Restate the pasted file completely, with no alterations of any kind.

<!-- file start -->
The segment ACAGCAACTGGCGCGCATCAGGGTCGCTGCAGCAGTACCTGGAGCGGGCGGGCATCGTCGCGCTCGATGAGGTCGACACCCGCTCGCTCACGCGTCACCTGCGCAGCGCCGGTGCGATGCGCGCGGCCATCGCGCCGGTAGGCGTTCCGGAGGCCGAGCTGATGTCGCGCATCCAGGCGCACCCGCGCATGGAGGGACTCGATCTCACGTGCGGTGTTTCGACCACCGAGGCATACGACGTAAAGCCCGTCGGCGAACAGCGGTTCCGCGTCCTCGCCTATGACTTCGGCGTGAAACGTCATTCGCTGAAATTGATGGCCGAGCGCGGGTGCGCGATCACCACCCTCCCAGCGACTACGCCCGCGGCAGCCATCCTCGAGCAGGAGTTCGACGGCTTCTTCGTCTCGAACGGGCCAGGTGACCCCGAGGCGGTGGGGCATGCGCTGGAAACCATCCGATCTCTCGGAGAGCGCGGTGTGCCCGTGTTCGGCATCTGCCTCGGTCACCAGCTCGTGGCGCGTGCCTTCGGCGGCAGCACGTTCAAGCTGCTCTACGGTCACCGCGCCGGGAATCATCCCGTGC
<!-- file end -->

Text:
The segment ACAGCAACTGGCGCGCATCAGGGTCGCTGCAGCAGTACCTGGAGCGGGCGGGCATCGTCGCGCTCGATGAGGTCGACACCCGCTCGCTCACGCGTCACCTGCGCAGCGCCGGTGCGATGCGCGCGGCCATCGCGCCGGTAGGCGTTCCGGAGGCCGAGCTGATGTCGCGCATCCAGGCGCACCCGCGCATGGAGGGACTCGATCTCACGTGCGGTGTTTCGACCACCGAGGCATACGACGTAAAGCCCGTCGGCGAACAGCGGTTCCGCGTCCTCGCCTATGACTTCGGCGTGAAACGTCATTCGCTGAAATTGATGGCCGAGCGCGGGTGCGCGATCACCACCCTCCCAGCGACTACGCCCGCGGCAGCCATCCTCGAGCAGGAGTTCGACGGCTTCTTCGTCTCGAACGGGCCAGGTGACCCCGAGGCGGTGGGGCATGCGCTGGAAACCATCCGATCTCTCGGAGAGCGCGGTGTGCCCGTGTTCGGCATCTGCCTCGGTCACCAGCTCGTGGCGCGTGCCTTCGGCGGCAGCACGTTCAAGCTGCTCTACGGTCACCGCGCCGGGAATCATCCCGTGC